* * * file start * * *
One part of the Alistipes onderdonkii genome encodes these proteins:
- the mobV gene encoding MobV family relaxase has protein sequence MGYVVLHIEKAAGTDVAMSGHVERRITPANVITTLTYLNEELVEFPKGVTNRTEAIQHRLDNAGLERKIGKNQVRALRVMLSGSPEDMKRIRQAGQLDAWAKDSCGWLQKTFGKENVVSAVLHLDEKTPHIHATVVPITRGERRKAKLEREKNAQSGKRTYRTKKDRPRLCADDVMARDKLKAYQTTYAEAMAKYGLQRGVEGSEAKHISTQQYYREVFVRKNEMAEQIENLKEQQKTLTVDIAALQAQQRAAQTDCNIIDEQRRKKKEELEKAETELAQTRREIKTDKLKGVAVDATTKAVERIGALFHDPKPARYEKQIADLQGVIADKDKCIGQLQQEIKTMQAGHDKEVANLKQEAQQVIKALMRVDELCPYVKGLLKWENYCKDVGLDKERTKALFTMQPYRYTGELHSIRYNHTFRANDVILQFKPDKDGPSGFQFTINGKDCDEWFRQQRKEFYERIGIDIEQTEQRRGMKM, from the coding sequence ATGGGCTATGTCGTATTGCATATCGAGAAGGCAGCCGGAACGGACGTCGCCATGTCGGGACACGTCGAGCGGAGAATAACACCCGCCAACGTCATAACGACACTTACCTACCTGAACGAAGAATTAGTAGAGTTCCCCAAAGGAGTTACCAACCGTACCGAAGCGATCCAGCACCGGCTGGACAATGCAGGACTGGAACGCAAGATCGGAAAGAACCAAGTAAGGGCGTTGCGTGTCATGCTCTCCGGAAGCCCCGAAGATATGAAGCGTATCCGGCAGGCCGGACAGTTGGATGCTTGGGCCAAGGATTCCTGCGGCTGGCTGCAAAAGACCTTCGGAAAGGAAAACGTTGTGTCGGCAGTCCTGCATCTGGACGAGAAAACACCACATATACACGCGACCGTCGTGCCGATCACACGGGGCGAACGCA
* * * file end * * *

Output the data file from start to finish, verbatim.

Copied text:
One part of the Alistipes onderdonkii genome encodes these proteins:
- the mobV gene encoding MobV family relaxase has protein sequence MGYVVLHIEKAAGTDVAMSGHVERRITPANVITTLTYLNEELVEFPKGVTNRTEAIQHRLDNAGLERKIGKNQVRALRVMLSGSPEDMKRIRQAGQLDAWAKDSCGWLQKTFGKENVVSAVLHLDEKTPHIHATVVPITRGERRKAKLEREKNAQSGKRTYRTKKDRPRLCADDVMARDKLKAYQTTYAEAMAKYGLQRGVEGSEAKHISTQQYYREVFVRKNEMAEQIENLKEQQKTLTVDIAALQAQQRAAQTDCNIIDEQRRKKKEELEKAETELAQTRREIKTDKLKGVAVDATTKAVERIGALFHDPKPARYEKQIADLQGVIADKDKCIGQLQQEIKTMQAGHDKEVANLKQEAQQVIKALMRVDELCPYVKGLLKWENYCKDVGLDKERTKALFTMQPYRYTGELHSIRYNHTFRANDVILQFKPDKDGPSGFQFTINGKDCDEWFRQQRKEFYERIGIDIEQTEQRRGMKM, from the coding sequence ATGGGCTATGTCGTATTGCATATCGAGAAGGCAGCCGGAACGGACGTCGCCATGTCGGGACACGTCGAGCGGAGAATAACACCCGCCAACGTCATAACGACACTTACCTACCTGAACGAAGAATTAGTAGAGTTCCCCAAAGGAGTTACCAACCGTACCGAAGCGATCCAGCACCGGCTGGACAATGCAGGACTGGAACGCAAGATCGGAAAGAACCAAGTAAGGGCGTTGCGTGTCATGCTCTCCGGAAGCCCCGAAGATATGAAGCGTATCCGGCAGGCCGGACAGTTGGATGCTTGGGCCAAGGATTCCTGCGGCTGGCTGCAAAAGACCTTCGGAAAGGAAAACGTTGTGTCGGCAGTCCTGCATCTGGACGAGAAAACACCACATATACACGCGACCGTCGTGCCGATCACACGGGGCGAACGCA